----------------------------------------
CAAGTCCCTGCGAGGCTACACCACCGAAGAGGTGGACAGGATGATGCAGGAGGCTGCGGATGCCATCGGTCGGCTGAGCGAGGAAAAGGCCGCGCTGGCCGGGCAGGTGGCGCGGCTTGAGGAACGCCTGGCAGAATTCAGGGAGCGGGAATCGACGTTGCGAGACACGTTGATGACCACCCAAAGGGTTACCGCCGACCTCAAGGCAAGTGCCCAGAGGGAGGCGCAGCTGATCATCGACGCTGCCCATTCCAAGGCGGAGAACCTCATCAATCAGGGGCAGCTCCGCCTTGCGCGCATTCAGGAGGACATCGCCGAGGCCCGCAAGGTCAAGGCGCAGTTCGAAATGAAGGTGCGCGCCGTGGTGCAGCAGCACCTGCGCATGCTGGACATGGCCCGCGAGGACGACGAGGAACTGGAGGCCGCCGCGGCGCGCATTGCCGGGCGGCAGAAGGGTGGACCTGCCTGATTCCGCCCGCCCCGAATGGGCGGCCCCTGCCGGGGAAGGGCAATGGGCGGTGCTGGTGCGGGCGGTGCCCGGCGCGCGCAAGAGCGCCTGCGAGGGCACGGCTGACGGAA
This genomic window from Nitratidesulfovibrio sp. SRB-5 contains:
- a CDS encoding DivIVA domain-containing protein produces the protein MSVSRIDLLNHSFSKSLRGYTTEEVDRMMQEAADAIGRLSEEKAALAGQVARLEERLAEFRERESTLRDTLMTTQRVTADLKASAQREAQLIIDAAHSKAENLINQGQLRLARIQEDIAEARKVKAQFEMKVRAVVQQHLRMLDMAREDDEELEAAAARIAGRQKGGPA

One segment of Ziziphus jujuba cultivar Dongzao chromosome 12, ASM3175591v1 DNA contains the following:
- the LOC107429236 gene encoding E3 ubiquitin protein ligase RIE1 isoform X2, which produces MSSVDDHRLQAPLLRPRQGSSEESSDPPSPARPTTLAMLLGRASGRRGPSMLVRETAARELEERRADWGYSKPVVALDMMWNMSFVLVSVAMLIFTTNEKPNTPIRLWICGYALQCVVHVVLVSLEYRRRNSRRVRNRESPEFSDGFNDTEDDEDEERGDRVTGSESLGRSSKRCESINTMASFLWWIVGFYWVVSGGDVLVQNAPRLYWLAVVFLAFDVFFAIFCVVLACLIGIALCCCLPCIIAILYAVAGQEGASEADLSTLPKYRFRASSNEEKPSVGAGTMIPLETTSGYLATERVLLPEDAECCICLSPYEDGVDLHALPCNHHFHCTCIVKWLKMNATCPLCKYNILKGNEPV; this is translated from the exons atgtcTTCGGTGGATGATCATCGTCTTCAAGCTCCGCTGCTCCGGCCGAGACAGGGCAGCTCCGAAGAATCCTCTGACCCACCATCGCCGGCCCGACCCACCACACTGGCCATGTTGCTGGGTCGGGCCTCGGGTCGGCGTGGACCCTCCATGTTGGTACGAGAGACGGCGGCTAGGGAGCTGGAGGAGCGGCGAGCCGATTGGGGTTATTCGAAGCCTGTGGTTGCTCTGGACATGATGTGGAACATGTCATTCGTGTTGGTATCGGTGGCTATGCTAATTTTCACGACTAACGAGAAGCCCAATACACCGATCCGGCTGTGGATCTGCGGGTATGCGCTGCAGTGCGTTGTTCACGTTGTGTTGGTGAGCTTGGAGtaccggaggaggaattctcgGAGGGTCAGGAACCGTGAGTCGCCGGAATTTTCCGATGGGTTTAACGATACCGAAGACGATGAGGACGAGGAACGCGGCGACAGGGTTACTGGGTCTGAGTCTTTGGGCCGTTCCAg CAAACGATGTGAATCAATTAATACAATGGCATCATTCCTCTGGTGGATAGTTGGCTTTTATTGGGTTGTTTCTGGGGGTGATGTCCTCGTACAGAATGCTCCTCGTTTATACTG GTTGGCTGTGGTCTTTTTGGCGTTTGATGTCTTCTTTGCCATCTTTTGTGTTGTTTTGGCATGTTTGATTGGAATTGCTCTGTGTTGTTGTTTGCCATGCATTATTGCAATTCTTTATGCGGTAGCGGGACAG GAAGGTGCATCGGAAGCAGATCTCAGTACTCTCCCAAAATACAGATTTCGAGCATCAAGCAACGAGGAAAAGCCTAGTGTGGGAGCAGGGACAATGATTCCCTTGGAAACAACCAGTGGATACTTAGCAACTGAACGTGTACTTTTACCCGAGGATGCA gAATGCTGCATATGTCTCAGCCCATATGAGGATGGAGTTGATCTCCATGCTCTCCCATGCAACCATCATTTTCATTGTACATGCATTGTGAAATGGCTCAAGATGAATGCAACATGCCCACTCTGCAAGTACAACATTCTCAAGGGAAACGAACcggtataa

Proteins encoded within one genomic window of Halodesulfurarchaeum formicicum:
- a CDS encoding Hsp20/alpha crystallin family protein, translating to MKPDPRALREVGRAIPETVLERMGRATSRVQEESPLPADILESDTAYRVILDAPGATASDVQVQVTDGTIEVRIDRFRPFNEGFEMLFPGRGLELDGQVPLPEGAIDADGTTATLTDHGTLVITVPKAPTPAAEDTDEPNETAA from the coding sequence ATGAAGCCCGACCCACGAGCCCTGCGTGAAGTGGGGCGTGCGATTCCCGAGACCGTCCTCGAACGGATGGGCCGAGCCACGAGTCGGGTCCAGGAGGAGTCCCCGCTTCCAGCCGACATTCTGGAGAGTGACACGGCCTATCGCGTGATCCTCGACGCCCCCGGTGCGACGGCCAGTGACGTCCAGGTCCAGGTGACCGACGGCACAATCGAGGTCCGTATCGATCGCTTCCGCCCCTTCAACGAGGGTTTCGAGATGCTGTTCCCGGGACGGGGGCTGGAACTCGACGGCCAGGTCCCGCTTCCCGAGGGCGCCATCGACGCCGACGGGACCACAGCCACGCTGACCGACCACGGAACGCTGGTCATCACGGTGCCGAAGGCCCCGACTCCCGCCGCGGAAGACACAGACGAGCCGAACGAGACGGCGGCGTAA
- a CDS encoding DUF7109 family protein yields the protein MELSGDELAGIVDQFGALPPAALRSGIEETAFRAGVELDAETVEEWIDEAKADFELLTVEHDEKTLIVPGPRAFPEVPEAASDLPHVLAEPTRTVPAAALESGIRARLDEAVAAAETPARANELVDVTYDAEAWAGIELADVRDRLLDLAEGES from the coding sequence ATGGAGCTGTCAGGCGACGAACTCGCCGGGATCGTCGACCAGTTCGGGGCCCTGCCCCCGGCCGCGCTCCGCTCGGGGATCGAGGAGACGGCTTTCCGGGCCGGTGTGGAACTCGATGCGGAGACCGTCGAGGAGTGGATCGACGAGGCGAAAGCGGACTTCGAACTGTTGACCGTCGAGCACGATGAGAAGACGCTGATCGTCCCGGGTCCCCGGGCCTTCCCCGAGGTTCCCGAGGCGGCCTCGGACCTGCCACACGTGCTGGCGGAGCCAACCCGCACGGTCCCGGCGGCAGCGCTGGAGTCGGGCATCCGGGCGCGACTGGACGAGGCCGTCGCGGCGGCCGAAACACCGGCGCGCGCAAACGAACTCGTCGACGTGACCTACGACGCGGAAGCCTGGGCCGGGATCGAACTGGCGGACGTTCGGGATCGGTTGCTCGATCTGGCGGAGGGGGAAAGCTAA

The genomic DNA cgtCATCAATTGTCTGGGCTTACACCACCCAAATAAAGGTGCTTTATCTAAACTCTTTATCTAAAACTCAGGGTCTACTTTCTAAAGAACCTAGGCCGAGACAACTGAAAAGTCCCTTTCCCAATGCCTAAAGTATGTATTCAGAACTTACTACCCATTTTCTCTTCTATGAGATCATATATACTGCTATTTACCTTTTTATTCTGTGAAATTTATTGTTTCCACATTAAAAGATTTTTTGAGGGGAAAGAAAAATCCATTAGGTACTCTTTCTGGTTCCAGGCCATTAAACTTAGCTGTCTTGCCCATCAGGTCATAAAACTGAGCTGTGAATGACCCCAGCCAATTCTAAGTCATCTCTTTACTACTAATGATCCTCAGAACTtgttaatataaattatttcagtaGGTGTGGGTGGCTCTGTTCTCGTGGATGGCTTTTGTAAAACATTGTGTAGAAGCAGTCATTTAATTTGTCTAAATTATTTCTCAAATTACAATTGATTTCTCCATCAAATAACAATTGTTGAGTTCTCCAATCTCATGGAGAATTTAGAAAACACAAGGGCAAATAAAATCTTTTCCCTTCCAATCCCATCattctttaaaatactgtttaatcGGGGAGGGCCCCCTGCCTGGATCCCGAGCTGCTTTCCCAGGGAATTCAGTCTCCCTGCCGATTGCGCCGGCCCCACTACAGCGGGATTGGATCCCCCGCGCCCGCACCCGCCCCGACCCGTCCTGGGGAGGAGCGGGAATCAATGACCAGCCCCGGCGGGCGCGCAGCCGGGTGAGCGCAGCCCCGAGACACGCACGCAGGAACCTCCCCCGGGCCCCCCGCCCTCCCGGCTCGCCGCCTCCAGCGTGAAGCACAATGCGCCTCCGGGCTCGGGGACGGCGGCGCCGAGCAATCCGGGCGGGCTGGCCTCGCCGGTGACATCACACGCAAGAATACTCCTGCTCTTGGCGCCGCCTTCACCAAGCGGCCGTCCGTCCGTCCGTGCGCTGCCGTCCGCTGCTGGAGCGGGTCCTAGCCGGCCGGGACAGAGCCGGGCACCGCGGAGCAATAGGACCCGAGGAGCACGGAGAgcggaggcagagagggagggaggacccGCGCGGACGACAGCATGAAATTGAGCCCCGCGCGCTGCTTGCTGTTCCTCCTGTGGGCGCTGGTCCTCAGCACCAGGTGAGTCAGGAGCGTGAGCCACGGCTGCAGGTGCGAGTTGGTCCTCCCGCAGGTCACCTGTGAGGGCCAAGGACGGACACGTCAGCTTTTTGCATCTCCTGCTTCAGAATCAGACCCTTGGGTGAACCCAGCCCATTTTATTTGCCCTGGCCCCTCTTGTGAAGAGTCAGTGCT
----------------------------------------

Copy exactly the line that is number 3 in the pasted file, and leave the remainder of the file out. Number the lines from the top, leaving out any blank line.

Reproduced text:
- a CDS encoding DivIVA domain-containing protein produces the protein MSVSRIDLLNHSFSKSLRGYTTEEVDRMMQEAADAIGRLSEEKAALAGQVARLEERLAEFRERESTLRDTLMTTQRVTADLKASAQREAQLIIDAAHSKAENLINQGQLRLARIQEDIAEARKVKAQFEMKVRAVVQQHLRMLDMAREDDEELEAAAARIAGRQKGGPA